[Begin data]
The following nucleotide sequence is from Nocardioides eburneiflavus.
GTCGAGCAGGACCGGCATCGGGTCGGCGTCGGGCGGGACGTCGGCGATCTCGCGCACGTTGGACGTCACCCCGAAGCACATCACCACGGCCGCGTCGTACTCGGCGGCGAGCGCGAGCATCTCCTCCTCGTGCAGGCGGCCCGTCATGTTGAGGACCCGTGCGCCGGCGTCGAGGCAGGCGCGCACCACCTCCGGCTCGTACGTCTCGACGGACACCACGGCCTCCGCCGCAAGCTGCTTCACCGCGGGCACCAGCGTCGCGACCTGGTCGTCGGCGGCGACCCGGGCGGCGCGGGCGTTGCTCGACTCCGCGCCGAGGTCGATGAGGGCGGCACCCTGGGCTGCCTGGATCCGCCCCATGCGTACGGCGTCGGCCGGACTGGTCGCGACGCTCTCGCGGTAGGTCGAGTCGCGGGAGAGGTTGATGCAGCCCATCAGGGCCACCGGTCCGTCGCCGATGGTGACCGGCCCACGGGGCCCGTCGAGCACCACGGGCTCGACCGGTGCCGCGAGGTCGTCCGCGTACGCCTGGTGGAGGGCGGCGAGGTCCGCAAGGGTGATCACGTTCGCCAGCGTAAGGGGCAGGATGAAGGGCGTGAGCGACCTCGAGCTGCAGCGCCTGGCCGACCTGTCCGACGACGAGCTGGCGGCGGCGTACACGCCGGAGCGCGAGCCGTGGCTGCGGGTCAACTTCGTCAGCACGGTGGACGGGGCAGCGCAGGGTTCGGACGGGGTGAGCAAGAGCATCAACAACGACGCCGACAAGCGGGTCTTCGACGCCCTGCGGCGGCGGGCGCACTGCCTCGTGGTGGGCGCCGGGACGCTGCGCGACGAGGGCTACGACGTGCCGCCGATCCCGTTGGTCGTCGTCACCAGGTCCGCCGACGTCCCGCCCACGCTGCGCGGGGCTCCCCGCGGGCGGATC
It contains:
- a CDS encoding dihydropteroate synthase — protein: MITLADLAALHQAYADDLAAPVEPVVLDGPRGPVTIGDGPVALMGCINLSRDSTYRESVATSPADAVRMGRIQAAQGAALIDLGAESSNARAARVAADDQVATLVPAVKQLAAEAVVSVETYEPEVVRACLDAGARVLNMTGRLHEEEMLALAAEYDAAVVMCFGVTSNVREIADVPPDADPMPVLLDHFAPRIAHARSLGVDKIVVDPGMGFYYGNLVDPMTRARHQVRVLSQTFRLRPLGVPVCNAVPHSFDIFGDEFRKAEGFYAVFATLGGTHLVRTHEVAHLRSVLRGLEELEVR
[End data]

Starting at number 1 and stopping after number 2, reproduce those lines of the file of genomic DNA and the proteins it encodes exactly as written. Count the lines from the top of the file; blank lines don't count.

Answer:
The following nucleotide sequence is from Nocardioides eburneiflavus.
GTCGAGCAGGACCGGCATCGGGTCGGCGTCGGGCGGGACGTCGGCGATCTCGCGCACGTTGGACGTCACCCCGAAGCACATCACCACGGCCGCGTCGTACTCGGCGGCGAGCGCGAGCATCTCCTCCTCGTGCAGGCGGCCCGTCATGTTGAGGACCCGTGCGCCGGCGTCGAGGCAGGCGCGCACCACCTCCGGCTCGTACGTCTCGACGGACACCACGGCCTCCGCCGCAAGCTGCTTCACCGCGGGCACCAGCGTCGCGACCTGGTCGTCGGCGGCGACCCGGGCGGCGCGGGCGTTGCTCGACTCCGCGCCGAGGTCGATGAGGGCGGCACCCTGGGCTGCCTGGATCCGCCCCATGCGTACGGCGTCGGCCGGACTGGTCGCGACGCTCTCGCGGTAGGTCGAGTCGCGGGAGAGGTTGATGCAGCCCATCAGGGCCACCGGTCCGTCGCCGATGGTGACCGGCCCACGGGGCCCGTCGAGCACCACGGGCTCGACCGGTGCCGCGAGGTCGTCCGCGTACGCCTGGTGGAGGGCGGCGAGGTCCGCAAGGGTGATCACGTTCGCCAGCGTAAGGGGCAGGATGAAGGGCGTGAGCGACCTCGAGCTGCAGCGCCTGGCCGACCTGTCCGACGACGAGCTGGCGGCGGCGTACACGCCGGAGCGCGAGCCGTGGCTGCGGGTCAACTTCGTCAGCACGGTGGACGGGGCAGCGCAGGGTTCGGACGGGGTGAGCAAGAGCATCAACAACGACGCCGACAAGCGGGTCTTCGACGCCCTGCGGCGGCGGGCGCACTGCCTCGTGGTGGGCGCCGGGACGCTGCGCGACGAGGGCTACGACGTGCCGCCGATCCCGTTGGTCGTCGTCACCAGGTCCGCCGACGTCCCGCCCACGCTGCGCGGGGCTCCCCGCGGGCGGATC